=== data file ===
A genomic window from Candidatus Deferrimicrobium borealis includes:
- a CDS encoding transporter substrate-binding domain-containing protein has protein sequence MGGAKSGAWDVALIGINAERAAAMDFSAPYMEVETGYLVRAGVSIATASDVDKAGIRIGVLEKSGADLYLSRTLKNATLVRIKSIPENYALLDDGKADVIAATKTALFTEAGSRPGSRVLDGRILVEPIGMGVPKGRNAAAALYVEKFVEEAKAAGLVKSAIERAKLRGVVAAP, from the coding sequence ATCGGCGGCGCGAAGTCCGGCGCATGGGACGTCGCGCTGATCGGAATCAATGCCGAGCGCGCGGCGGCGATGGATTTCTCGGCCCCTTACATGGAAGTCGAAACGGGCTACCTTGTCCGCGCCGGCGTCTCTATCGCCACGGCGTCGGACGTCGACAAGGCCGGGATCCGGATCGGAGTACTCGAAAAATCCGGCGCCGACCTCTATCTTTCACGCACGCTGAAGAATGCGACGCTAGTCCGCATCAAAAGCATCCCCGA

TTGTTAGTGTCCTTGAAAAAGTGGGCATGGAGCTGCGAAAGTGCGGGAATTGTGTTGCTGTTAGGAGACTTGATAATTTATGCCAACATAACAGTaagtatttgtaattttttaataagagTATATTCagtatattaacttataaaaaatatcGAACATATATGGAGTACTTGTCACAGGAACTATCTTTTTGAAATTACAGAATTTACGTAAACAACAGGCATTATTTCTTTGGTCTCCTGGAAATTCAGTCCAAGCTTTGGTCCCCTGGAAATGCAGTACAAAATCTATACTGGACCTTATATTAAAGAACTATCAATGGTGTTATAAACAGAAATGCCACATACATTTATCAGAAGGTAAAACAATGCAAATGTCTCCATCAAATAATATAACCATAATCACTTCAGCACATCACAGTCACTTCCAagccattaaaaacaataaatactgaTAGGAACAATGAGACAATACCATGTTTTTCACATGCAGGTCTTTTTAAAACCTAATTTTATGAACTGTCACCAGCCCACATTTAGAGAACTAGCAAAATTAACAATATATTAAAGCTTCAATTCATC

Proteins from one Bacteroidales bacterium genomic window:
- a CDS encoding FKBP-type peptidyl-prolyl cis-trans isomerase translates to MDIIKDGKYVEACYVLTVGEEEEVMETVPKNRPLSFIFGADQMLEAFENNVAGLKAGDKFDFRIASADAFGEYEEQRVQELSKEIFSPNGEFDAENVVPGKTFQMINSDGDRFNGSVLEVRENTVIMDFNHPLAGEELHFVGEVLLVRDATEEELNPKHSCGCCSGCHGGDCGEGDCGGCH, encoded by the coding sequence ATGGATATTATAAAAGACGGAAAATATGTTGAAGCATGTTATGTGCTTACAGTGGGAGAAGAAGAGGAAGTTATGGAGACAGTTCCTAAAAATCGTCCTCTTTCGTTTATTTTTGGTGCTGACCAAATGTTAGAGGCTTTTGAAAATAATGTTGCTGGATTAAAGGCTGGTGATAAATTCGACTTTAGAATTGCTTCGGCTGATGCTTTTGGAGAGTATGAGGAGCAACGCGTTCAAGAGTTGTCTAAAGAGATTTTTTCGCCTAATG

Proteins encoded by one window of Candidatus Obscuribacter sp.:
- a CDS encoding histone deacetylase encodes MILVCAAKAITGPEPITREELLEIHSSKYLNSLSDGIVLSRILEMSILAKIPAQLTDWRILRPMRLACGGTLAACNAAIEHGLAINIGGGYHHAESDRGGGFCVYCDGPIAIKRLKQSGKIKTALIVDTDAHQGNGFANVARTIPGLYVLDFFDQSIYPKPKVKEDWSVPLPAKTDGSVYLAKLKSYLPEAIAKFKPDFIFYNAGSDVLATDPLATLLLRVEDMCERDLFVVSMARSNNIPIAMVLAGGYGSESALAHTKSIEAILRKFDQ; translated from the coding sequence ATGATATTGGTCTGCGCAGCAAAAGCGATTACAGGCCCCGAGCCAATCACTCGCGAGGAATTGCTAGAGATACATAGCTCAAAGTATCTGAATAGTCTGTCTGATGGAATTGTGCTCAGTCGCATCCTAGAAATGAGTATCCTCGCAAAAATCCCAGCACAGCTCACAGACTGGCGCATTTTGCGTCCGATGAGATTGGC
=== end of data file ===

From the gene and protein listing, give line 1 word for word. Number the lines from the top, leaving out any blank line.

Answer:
A genomic window from Candidatus Deferrimicrobium borealis includes: